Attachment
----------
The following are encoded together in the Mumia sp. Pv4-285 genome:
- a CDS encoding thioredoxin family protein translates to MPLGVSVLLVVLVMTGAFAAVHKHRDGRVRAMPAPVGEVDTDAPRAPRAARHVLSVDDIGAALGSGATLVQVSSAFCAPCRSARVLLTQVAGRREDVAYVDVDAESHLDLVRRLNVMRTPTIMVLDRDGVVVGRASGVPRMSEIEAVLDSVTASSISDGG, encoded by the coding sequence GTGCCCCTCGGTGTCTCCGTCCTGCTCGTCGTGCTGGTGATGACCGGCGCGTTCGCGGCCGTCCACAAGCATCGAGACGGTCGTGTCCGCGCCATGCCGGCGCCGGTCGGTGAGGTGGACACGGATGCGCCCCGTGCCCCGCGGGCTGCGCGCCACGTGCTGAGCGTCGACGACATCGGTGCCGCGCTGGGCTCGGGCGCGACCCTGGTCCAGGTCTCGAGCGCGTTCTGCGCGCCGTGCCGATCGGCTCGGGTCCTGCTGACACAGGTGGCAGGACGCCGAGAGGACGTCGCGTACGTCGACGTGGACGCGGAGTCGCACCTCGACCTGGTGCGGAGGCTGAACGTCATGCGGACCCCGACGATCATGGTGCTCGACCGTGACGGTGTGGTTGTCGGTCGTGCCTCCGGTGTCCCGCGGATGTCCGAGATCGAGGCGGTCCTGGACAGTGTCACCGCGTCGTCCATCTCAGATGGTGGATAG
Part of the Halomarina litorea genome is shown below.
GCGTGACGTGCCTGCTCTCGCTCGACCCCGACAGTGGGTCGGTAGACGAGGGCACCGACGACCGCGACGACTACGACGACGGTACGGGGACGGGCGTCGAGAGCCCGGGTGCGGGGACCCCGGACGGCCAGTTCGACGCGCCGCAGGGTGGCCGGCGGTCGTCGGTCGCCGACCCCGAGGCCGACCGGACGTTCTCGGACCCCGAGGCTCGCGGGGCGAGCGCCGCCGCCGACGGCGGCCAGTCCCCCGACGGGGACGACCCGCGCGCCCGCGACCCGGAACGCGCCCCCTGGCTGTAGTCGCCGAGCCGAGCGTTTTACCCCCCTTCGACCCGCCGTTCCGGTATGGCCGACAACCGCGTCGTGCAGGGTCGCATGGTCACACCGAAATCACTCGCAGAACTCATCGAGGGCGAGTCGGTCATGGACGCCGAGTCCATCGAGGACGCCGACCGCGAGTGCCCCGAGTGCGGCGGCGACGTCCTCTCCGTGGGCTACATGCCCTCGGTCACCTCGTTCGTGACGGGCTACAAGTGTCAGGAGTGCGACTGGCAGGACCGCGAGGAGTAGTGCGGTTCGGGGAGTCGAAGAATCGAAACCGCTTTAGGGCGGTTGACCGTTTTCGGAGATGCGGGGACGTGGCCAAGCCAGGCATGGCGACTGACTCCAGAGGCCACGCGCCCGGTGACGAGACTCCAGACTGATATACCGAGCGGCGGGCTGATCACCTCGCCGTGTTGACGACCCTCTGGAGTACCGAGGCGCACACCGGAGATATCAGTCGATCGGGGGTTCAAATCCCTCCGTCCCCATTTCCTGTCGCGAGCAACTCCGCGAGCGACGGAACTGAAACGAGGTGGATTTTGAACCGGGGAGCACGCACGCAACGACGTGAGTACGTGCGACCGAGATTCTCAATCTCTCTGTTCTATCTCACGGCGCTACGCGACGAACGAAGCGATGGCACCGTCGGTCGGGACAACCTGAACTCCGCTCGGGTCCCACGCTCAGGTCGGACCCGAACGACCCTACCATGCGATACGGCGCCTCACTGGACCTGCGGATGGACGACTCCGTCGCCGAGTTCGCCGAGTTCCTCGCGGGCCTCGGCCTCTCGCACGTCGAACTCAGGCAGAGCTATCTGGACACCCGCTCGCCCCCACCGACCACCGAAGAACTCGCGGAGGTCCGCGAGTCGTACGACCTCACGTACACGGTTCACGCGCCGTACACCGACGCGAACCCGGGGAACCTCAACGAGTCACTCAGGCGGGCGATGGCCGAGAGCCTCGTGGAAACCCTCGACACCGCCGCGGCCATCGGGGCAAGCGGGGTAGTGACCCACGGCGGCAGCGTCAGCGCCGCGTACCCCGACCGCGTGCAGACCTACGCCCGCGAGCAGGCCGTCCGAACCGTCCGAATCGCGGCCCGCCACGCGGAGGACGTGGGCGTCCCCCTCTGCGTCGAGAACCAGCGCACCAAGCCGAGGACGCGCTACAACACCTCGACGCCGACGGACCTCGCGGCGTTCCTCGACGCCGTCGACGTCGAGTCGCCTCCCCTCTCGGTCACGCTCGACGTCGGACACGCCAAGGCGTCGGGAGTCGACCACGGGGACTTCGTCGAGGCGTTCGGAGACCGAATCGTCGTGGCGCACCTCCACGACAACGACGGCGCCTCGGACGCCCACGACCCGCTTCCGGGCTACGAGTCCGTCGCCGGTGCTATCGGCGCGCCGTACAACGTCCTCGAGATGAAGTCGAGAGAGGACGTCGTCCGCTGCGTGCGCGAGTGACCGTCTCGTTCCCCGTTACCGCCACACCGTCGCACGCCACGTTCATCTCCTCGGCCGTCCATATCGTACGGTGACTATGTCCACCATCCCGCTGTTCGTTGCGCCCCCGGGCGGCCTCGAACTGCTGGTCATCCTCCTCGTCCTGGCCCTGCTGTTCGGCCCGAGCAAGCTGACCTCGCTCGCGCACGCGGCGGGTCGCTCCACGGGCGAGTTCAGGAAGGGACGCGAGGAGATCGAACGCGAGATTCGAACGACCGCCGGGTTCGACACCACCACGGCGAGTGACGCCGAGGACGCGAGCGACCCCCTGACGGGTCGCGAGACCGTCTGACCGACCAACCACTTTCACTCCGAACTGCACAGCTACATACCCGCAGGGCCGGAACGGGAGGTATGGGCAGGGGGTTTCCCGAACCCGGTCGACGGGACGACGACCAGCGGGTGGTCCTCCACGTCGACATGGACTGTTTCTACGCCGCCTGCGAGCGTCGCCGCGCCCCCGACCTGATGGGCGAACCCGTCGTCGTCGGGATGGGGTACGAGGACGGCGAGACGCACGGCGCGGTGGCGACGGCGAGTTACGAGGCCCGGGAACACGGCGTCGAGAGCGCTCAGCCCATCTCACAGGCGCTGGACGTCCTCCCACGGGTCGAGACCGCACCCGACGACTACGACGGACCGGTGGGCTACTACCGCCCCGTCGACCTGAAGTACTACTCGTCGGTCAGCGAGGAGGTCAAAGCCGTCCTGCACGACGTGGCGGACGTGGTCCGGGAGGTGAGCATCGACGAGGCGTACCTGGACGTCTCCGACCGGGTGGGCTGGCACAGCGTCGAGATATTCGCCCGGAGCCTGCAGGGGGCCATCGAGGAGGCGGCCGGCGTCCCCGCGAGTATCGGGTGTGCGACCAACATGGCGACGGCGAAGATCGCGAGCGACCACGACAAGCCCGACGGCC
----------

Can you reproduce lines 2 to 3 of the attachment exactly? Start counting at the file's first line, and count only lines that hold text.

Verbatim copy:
- a CDS encoding thioredoxin family protein translates to MPLGVSVLLVVLVMTGAFAAVHKHRDGRVRAMPAPVGEVDTDAPRAPRAARHVLSVDDIGAALGSGATLVQVSSAFCAPCRSARVLLTQVAGRREDVAYVDVDAESHLDLVRRLNVMRTPTIMVLDRDGVVVGRASGVPRMSEIEAVLDSVTASSISDGG, encoded by the coding sequence GTGCCCCTCGGTGTCTCCGTCCTGCTCGTCGTGCTGGTGATGACCGGCGCGTTCGCGGCCGTCCACAAGCATCGAGACGGTCGTGTCCGCGCCATGCCGGCGCCGGTCGGTGAGGTGGACACGGATGCGCCCCGTGCCCCGCGGGCTGCGCGCCACGTGCTGAGCGTCGACGACATCGGTGCCGCGCTGGGCTCGGGCGCGACCCTGGTCCAGGTCTCGAGCGCGTTCTGCGCGCCGTGCCGATCGGCTCGGGTCCTGCTGACACAGGTGGCAGGACGCCGAGAGGACGTCGCGTACGTCGACGTGGACGCGGAGTCGCACCTCGACCTGGTGCGGAGGCTGAACGTCATGCGGACCCCGACGATCATGGTGCTCGACCGTGACGGTGTGGTTGTCGGTCGTGCCTCCGGTGTCCCGCGGATGTCCGAGATCGAGGCGGTCCTGGACAGTGTCACCGCGTCGTCCATCTCAGATGGTGGATAG
Part of the Halomarina litorea genome is shown below.